Making Deals

So, you’re sitting at 5-1 in your league and you’re already celebrating making the playoffs with a team that consists of Philip Rivers, Fred Jackson, DeMarco Murray, Kenbrell Thompkins, Pierre Garcon, Jordan Cameron, and the St. Louis defense. You were as surprised as anyone when this team began winning for you from the start. Everyone was actually laughing at you after the draft, thinking you were going  to be the laughingstock of the league, and you got the last laugh. But did you?

In most fantasy leagues the regular season goes through week 13 or 14 of the NFL season, and the 5-1 team you assembled? They could easily lose four or five in a row and you could easily end up out of the playoffs, especially if you’re playing in a 12 or 14-team league. The popular adage applies here. Don’t count your chickens before they’re hatched. Football is a fickle sport, and fantasy football is even more fickle. I should know. Something similar to this scenario happened to me four years ago and ever since I have been wary of the “fortunate start.” I learned from it that the most important thing you should do is analyze your team and analyze each win and loss in turn. Analysis can serve you very well in making decisions.

Your bench can be a big asset for you if you know how to use it correctly, the waiver wire can be a huge source of points, but most important of all is knowing when to make moves that could make or break your season. Trading with other team owners is a major part of that, getting value from them that is sustainable while giving away something that may not be. The team I outlined above is not sustainable, and could definitely lead to losing four or five in a row in your league. Let’s break it down.

Philip Rivers was given up for dead when this season began, and yet somehow he has resurrected himself and scored to this point the third most points from a fantasy quarterback in standard scoring leagues. He’s doing it with Keenan Allen and Danny Woodhead, and no real running game. And his stock is sure to rise even higher after this week’s game in Jacksonville. It can only go down from there. The bubble will burst at some point, and you don’t want to be on the ride when it does. Thank him for getting you to this point, but after this week it’s time to figure out who will get you the rest of the way. The key is to find a quarterback with a proven track record who is also playing well this year. Most other players in your league would trade to get Rivers at this point.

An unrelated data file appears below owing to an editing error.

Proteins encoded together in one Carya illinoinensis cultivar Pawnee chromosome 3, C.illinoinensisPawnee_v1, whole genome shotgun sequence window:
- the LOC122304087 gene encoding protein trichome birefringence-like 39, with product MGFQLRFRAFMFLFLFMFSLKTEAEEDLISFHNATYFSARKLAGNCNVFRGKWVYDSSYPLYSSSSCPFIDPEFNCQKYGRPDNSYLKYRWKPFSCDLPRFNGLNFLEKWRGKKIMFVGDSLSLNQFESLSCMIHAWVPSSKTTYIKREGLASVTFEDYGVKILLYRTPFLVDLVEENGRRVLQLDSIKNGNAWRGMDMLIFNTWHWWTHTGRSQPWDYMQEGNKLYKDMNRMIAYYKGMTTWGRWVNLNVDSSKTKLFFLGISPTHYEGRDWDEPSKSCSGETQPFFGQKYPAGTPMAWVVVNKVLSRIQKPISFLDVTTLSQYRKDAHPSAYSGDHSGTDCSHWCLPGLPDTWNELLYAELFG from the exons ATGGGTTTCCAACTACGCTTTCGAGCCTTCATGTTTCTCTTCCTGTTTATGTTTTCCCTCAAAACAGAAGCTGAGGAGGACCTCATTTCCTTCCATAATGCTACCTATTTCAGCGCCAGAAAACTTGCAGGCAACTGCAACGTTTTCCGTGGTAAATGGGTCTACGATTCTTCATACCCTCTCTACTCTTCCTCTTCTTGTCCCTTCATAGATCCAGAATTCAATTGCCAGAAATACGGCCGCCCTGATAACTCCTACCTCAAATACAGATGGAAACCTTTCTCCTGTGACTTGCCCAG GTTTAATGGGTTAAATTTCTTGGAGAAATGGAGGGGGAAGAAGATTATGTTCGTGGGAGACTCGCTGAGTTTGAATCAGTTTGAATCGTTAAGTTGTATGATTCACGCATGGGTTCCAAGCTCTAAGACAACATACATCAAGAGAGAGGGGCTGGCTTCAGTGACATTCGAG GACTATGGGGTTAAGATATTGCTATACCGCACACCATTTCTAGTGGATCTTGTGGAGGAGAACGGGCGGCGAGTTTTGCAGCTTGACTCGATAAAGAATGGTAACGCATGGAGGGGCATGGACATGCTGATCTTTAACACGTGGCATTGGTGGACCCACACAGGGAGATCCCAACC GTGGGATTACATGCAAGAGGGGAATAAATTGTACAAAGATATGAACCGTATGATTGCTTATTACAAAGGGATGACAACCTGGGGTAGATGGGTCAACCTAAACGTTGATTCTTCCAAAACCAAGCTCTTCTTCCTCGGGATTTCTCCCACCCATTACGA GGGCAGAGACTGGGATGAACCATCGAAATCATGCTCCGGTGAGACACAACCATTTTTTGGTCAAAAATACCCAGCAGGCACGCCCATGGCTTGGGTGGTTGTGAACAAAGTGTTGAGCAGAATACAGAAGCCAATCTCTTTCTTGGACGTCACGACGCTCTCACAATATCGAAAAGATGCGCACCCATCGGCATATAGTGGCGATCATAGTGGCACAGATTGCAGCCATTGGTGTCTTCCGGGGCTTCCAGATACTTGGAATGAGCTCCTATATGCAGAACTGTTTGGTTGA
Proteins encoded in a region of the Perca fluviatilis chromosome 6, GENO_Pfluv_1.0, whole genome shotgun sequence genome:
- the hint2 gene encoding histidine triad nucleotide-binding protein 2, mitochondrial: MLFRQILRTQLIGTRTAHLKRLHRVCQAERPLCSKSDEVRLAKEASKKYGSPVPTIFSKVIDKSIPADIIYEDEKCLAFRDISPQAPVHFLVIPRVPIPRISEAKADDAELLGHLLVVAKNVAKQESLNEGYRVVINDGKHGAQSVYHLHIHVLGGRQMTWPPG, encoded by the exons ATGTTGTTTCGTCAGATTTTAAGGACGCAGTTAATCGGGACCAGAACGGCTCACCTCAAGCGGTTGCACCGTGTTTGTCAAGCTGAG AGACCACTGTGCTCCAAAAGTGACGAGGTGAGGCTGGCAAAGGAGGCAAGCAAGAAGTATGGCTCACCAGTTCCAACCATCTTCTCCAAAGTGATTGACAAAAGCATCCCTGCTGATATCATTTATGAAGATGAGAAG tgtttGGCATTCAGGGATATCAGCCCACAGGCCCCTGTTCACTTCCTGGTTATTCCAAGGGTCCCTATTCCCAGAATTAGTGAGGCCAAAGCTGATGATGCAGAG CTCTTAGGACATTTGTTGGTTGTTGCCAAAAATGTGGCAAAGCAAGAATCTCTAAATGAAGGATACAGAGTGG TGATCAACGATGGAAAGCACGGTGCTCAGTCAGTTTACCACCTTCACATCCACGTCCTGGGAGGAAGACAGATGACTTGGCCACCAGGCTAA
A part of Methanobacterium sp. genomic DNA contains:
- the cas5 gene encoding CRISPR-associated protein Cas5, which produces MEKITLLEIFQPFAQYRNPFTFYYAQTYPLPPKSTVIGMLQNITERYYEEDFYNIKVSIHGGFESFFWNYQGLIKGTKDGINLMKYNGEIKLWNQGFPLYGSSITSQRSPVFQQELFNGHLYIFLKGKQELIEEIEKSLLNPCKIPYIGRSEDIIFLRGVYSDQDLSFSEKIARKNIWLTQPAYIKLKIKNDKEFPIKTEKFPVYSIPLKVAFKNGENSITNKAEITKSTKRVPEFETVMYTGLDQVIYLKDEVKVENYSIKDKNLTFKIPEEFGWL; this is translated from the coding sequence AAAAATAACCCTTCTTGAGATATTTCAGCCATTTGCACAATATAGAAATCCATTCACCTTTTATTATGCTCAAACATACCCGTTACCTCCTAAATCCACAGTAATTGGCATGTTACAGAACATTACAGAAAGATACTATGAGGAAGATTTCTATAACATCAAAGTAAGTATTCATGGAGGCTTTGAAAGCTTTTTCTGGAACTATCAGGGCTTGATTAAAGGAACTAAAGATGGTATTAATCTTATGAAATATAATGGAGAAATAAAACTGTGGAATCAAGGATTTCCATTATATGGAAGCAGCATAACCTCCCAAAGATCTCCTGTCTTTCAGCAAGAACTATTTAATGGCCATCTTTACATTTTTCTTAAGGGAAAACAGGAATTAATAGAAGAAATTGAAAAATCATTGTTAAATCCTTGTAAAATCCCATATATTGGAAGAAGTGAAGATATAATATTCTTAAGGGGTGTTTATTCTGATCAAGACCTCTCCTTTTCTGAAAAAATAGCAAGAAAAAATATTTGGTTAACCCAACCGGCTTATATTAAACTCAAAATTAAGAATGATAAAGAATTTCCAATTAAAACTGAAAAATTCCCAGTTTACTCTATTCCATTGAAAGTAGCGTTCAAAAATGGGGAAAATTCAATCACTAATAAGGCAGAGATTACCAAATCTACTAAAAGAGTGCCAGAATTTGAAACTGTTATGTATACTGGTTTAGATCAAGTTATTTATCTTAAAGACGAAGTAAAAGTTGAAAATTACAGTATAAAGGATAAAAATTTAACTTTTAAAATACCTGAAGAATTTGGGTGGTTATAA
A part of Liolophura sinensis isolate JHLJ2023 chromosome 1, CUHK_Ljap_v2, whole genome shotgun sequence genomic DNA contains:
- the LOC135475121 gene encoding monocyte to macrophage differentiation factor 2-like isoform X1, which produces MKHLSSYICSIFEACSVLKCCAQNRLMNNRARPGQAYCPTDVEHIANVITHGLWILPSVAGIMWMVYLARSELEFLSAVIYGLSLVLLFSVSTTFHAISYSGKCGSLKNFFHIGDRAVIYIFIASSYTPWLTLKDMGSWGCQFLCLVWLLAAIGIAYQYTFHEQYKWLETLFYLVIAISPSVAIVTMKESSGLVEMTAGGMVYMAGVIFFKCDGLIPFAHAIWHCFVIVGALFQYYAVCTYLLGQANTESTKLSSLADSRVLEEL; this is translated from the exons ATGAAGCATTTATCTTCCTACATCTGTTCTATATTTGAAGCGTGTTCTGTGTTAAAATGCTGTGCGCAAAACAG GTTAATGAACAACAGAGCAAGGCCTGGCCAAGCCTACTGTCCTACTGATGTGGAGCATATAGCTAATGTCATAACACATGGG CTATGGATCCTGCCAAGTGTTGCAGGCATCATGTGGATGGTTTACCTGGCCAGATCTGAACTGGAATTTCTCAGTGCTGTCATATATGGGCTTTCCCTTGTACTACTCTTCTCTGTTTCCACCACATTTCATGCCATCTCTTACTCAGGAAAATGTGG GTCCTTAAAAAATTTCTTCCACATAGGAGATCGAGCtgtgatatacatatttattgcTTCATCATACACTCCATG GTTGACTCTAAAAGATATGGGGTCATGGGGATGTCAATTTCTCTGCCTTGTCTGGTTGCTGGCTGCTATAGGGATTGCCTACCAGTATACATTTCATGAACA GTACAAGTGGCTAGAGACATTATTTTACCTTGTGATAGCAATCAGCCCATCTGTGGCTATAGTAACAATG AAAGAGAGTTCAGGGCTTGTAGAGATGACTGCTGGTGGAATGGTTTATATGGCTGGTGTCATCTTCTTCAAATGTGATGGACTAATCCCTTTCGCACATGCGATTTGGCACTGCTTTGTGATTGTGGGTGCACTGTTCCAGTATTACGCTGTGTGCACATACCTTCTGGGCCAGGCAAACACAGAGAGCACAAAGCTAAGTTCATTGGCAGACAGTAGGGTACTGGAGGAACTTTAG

Fred Jackson is another interesting case. He is part of a three-headed monster in Buffalo, but somehow he has been able to do the most with his limited field time. That can’t persist, especially when C.J. Spiller gets healthy enough to do what C.J. Spiller can do. Fred Jackson probably wasn’t even on your team at the beginning of the season, and so probably also wasn’t part of your game plan. Now he can be, by trading him at the peak of his powers, which should be after a good game against Miami this week. Just like with Rivers, find another owner who is desperate and who has a number one running back he would be willing to give up for Jackson. I guarantee you he’s out there.

You have a small window, too, because after these players come back down to earth it will be too late to move them to another team and get sustainable value back in return. I mean, DeMarco Murray is already showing you his vulnerability. He’s injury-prone, and don’t think this will be his only injury this season. As soon as he gets back into the lineup and has a good game, get rid of him for someone stable.

And you need to do your homework, too. Look at statistics, and not just for this season, either. Statistics show that a player like Doug Martin, Tom Brady, or Maurice Jones-Drew aren’t playing to their potential, but that they have a good chance to get there judging by their upcoming schedules and their history. And there are many more players like that who you can get easily if you’re paying attention. Just look for the teams that have losing records, or are even on the year. It’s like a goldmine. Just take my advice, and analyze your team. You might just be sorry if you don’t.



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